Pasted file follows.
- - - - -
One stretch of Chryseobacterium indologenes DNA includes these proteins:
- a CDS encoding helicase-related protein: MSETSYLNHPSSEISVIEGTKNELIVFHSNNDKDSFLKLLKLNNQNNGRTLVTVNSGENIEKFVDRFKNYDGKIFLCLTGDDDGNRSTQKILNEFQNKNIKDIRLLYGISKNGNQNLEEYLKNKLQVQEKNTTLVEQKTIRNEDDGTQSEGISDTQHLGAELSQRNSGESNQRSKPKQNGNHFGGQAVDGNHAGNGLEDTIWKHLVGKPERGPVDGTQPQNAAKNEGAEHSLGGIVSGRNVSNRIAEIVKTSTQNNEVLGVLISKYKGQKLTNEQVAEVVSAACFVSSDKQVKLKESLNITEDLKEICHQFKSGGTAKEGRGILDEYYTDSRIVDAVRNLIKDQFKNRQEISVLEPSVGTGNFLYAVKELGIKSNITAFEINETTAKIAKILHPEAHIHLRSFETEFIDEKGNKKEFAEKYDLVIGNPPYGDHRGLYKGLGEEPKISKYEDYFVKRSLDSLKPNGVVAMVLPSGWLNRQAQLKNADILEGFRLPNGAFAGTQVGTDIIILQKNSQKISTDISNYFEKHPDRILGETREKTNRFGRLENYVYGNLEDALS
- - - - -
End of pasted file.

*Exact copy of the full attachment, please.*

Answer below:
One stretch of Chryseobacterium indologenes DNA includes these proteins:
- a CDS encoding helicase-related protein: MSETSYLNHPSSEISVIEGTKNELIVFHSNNDKDSFLKLLKLNNQNNGRTLVTVNSGENIEKFVDRFKNYDGKIFLCLTGDDDGNRSTQKILNEFQNKNIKDIRLLYGISKNGNQNLEEYLKNKLQVQEKNTTLVEQKTIRNEDDGTQSEGISDTQHLGAELSQRNSGESNQRSKPKQNGNHFGGQAVDGNHAGNGLEDTIWKHLVGKPERGPVDGTQPQNAAKNEGAEHSLGGIVSGRNVSNRIAEIVKTSTQNNEVLGVLISKYKGQKLTNEQVAEVVSAACFVSSDKQVKLKESLNITEDLKEICHQFKSGGTAKEGRGILDEYYTDSRIVDAVRNLIKDQFKNRQEISVLEPSVGTGNFLYAVKELGIKSNITAFEINETTAKIAKILHPEAHIHLRSFETEFIDEKGNKKEFAEKYDLVIGNPPYGDHRGLYKGLGEEPKISKYEDYFVKRSLDSLKPNGVVAMVLPSGWLNRQAQLKNADILEGFRLPNGAFAGTQVGTDIIILQKNSQKISTDISNYFEKHPDRILGETREKTNRFGRLENYVYGNLEDALS